Yesterday I got an e-mail from my department, which is making some changes to the freshman composition classes. They've decided to add more required textbooks to the curriculum, which means that the students will each have to spend more than a hundred dollars on textbooks for one class. This ranks right up there with the decision made by another school I taught at years ago; they decided to increase the number of pages that the students were required to complete in one semester. Who do the students end up resenting? Me.
If it were up to me, the students would only need one book for my writing classes, because I could just give them articles and other handouts in class for additional readings. And I wouldn't assign so many papers in one semester, because that's just more stuff I have to grade.
Whenever I watch TV shows about people in their twenties, I see people traveling around the world, going to parties and clubs, and hanging out with friends at bars or coffeehouses. But because I chose to pursue a career in academia, my twenties could pretty much be summed up like this:
But I don't like being an adjunct instructor. When you work as an adjunct, you're hired on an as-needed basis, which means that you never know how many classes you'll get to teach each year, or if you'll get any classes at all. If the full-time instructors' classes don't fill up, then they get to take the adjuncts' classes. Universities will spend millions of dollars on providing resources for the students and renovating the buildings to attract more students, yet they don't give insurance or benefits to its adjunct instructors.
I thought that once I became a college teacher, I wouldn't have to work minimum wage jobs anymore. But teaching part-time at one school is not enough to pay the bills, so for more than five years I've always had to work two or three jobs at the same time. I usually teach at two schools, and then I work a third job that usually pays minimum wage. It always bothered me that I could get insurance and benefits as a part-time retail associate, but not as an adjunct instructor. Not to mention the pay is not that much better for adjuncts.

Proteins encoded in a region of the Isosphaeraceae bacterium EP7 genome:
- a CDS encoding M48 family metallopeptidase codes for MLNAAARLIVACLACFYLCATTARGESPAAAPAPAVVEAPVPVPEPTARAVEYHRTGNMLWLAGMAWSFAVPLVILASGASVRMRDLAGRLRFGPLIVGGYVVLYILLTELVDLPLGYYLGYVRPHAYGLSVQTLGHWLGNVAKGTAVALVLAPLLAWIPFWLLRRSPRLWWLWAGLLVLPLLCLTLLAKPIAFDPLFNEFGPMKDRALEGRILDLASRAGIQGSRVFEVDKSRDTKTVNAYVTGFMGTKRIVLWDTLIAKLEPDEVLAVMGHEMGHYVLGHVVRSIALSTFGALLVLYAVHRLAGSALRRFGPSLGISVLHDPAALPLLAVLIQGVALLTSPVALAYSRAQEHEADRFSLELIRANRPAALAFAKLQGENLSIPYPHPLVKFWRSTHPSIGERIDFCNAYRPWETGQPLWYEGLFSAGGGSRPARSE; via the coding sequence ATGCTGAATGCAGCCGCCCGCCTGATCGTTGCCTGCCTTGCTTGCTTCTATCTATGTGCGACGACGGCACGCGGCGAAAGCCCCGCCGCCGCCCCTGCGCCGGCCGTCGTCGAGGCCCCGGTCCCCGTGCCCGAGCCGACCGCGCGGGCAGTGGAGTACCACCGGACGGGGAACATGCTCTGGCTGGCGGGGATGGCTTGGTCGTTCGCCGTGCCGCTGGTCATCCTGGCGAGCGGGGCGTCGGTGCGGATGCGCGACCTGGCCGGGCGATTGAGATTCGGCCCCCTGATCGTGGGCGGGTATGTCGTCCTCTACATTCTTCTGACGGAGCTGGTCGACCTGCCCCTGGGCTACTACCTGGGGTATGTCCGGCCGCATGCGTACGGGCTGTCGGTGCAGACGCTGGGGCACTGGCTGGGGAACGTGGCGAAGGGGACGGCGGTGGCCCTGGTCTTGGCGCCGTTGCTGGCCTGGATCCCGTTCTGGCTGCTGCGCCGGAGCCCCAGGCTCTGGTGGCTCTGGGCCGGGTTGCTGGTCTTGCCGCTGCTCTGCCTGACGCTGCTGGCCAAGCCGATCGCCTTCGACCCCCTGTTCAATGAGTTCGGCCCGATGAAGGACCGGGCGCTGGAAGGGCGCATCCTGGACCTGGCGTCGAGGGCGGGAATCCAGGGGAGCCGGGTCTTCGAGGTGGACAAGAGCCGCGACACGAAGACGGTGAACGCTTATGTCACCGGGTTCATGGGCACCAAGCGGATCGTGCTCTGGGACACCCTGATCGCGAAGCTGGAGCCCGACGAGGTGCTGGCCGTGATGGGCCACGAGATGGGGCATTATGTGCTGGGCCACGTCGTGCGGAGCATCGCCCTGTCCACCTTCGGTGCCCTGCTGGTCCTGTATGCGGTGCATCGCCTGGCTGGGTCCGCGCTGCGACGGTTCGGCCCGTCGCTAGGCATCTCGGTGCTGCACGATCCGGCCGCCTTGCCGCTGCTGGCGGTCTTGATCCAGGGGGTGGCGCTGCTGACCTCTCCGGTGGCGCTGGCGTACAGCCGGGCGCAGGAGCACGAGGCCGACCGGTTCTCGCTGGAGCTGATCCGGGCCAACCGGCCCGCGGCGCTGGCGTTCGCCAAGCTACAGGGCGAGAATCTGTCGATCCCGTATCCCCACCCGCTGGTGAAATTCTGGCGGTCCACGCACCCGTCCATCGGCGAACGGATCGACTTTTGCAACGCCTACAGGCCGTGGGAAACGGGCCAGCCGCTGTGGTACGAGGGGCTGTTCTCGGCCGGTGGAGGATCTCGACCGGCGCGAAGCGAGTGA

Adjuncts have very little say in how the department runs; most of the time, we don't even get to go to the department meetings. We don't get our own offices, either; I taught at one school where one office was shared by more than fifty adjuncts. We had to schedule times when we could use the few desks that were in there, and we had to practically arm-wrestle each other for use of the office computer.
I'm pursuing my Ph.D. so that I can hopefully get a full-time teaching job. Even if I don't get a tenure-track job, I'd be happy having a job where I don't have to scrounge for enough work to pay the bills every month. I'd be happy to be able to just have one job that pays enough to support myself. But I have to admit that I've wanted to drop out of graduate school at least a hundred times.
Grad school is a full-time job, but it doesn't pay enough to live on, which is another reason why I have to work so many jobs. In addition to teaching, I have to work on my dissertation, publish articles in academic journals that are apparently only read by other academics, and present my research at conferences. Grad school is also the reason I can't get a regular full-time job rather than rely on adjunct jobs, because it takes up so much time.
If any of my students were to ask me for advice about an academic career, I wouldn't encourage them to become professors. I wouldn't discourage them, either; if it's what they really wanted to do, then who am I to stop them? But I'd tell them that they have to be prepared to pay a lot of dues. While other people their age are climbing up the corporate ladder or earning enough money to buy houses and travel around the world, they'll still be in school. And even after all those years and all that hard work and effort, there's no guarantee that they'll find a full-time teaching job. No PRESSURE, or anything.
I am a workaholic, and I don't think I'd be happy if I stopped working altogether. I think the fact that I am a workaholic is one reason I've been able to survive academia for this long, because you can't work in this field if you want a job that leaves you with a lot of free time. But sometimes I wish I had chosen a career that didn't make my hair start turning white before I turned thirty.
Interview with… Adam Byatt - Today it’s the turn of Adam Byatt to sit down and share his writing with us. This is my 13th interview, and there are still some wonderful authors to come!...
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